September 18, 2012
What is it like to prepare for a new season? To find out, we asked musicians of the New Century Chamber Orchestra, who will open the 2012-2013 season on Sept. 18 in the Menlo-Atherton Center for Performing Arts. Led by Nadja Salerno-Sonnenberg for the fifth year, the 19-member NCCO is embarking on its 21st season.
The concert — repeated Thursday in Berkeley, Saturday in Herbst Theatre, and Sunday in the Osher Marin JCC — will mark the Benjamin Britten centennial with performances of the Simple Symphony, and Les Illuminations, featuring soprano Melody Moore. Bartók's 1939 Divertimento is also on the program. Violinist Anna Presler says of the work:
Working on the Divertimento, I'm struck by how much it reminds me of the feeling of playing his second string quartet, and how much it reminds me of the feeling (though not the sound) of jazz. I suppose both these comparisons arise because the melodies in the Divertimento are beautifully moody, and they give the contradictory impressions of being dance-like and yet rhythmically unanchored; and then they are interrupted by an occasional uncomplicated glimpse of incredible jubilation.
I don't know if I'm looking forward more to the Bartók or to playing Les Illuminations again. The characters in that piece are so vivid, and the way Melody sings it is riveting, so we are all in for a treat.
Presler, who is also the artistic director of the Left Coast Chamber Ensemble, awaits such NCCO new-music ventures as performing works by composer-in-residence Lera Auerbach later in the season: "Nadja's idea of having several commissions in one season from a contemporary composer works so well. It gives the musicians and the audience a chance to immerse themselves in a new musical dialect, and to understand one composer from different vantage points."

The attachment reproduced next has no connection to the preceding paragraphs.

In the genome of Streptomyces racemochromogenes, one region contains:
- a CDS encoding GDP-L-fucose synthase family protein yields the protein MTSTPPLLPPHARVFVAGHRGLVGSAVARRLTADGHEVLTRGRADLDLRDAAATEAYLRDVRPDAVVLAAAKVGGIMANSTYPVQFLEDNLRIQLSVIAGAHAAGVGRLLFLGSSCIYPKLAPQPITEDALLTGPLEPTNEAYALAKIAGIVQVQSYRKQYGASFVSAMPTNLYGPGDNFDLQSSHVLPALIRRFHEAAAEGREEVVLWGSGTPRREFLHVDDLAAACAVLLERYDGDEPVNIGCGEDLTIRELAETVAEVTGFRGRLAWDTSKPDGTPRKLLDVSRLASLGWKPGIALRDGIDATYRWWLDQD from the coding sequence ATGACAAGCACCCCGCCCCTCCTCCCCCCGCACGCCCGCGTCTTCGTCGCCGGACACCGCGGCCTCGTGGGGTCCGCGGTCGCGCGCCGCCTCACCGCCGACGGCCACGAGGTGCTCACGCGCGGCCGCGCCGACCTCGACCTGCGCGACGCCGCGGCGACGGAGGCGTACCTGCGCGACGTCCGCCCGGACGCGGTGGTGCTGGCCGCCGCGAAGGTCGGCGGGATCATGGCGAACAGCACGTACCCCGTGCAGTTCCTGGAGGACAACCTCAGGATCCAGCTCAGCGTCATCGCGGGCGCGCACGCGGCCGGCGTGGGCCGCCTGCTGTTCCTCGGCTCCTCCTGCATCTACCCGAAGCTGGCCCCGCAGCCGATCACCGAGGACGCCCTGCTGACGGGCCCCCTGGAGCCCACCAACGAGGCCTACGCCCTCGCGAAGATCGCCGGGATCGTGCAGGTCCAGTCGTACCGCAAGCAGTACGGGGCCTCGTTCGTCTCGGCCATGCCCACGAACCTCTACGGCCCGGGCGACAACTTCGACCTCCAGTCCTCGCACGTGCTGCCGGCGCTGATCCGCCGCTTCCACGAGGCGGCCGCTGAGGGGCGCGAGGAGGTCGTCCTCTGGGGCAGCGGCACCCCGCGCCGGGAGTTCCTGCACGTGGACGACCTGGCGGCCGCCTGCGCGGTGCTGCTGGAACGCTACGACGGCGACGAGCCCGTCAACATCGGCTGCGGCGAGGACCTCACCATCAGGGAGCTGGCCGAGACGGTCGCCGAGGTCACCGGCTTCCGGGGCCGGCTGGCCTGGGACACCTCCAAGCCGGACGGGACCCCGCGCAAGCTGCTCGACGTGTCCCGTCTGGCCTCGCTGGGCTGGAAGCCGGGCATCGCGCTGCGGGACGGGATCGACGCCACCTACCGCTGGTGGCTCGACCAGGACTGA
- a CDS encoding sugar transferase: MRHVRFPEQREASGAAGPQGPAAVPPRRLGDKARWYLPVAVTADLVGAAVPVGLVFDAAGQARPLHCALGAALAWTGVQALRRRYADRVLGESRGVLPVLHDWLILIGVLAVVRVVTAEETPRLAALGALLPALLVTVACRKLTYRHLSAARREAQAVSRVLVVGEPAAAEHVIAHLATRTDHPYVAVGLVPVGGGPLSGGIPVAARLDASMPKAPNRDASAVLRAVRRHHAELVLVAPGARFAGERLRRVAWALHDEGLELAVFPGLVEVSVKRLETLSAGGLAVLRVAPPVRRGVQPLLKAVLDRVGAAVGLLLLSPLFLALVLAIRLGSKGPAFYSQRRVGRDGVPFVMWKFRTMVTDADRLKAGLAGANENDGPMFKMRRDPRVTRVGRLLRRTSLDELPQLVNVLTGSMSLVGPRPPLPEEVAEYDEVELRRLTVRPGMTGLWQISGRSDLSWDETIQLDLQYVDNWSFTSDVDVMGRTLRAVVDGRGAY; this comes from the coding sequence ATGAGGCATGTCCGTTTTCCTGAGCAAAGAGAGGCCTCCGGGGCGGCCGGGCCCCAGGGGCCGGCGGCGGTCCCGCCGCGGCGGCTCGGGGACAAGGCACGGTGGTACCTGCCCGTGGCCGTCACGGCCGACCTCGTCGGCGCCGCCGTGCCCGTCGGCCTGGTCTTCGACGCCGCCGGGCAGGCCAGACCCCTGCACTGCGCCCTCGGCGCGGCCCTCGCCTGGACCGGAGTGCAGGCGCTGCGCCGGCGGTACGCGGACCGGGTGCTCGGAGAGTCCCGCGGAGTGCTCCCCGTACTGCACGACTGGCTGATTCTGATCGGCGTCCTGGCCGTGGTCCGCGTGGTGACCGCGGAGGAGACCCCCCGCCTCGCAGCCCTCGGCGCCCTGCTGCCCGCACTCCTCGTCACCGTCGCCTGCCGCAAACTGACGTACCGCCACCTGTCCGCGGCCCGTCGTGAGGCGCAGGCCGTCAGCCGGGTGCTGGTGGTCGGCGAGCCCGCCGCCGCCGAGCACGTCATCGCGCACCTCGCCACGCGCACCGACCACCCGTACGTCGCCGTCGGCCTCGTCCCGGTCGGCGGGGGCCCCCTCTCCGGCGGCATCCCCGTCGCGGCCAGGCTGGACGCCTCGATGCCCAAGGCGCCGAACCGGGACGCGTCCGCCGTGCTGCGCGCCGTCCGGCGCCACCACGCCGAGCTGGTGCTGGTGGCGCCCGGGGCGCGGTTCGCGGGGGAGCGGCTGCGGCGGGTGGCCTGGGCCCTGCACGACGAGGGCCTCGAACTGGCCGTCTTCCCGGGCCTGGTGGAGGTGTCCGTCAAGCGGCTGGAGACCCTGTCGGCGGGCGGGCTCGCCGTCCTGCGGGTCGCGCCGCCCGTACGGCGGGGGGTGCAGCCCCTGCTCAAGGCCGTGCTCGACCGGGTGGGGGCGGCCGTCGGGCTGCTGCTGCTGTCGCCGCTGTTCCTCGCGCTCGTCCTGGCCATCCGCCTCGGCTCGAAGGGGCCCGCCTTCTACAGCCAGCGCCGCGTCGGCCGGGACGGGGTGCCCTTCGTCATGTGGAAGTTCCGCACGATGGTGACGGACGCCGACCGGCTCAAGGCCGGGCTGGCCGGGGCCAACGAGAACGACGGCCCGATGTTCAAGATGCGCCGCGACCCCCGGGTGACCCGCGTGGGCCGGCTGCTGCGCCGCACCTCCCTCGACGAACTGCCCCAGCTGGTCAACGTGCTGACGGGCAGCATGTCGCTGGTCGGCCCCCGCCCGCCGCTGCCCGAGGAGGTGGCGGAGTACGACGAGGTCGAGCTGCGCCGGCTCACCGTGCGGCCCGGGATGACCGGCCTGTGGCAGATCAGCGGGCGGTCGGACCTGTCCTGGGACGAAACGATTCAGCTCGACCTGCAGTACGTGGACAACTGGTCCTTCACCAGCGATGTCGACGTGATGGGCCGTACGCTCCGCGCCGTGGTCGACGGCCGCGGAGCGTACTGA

Violinist Jenny Douglass is proud of the "New Century sound":
This season brings a great mix of the known and unknown. Whatever repertoire we're playing, New Century puts its own stamp on it. We rehearse a lot so that each performance can be spontaneous. That's why we look at each other so much — we never know exactly where each phrase will take us, but we know that we'll stick together.
Playing with New Century is just plain fun. You are surrounded by the highest caliber musicians, playing thoughtfully programmed music, and challenged to bring your best and give your all at every moment. Our audiences feel the electricity coming from the stage, and love being a part of the experience.
Dawn Harms, one of the busiest violinists around, will once again add chamber music to her work with the San Francisco Opera:
This first concert is exciting to me because it represents a variety of feelings. Britten especially has a way of capturing our emotions through imagination. We go from the emotionally charged Simple Symphony, to a set of lush and heartfelt ballads, ending with a complex but accessible Bartók.
The second concert is unique because all of the violins are playing at least one movement of the Vivaldi seasons. It will be really fun to play the seasons like running in a relay. It sums up the team work that is so necessary in a group like New Century. I think it is a brilliant idea, and I'm really looking forward to it.
Auerbach's Sogno di Stabat Mater for Solo Violin, Viola, Vibraphone, and String Orchestra — a reworking of the 18th-century Italian sacred work by Giovanni Pergolesi’s Stabat Mater — will be featured on NCCO concerts in December. In addition to the music of Vivaldi and Handel, those concerts will also offer Clarice Assad’s Suite for Lower Strings, based on themes of Bach.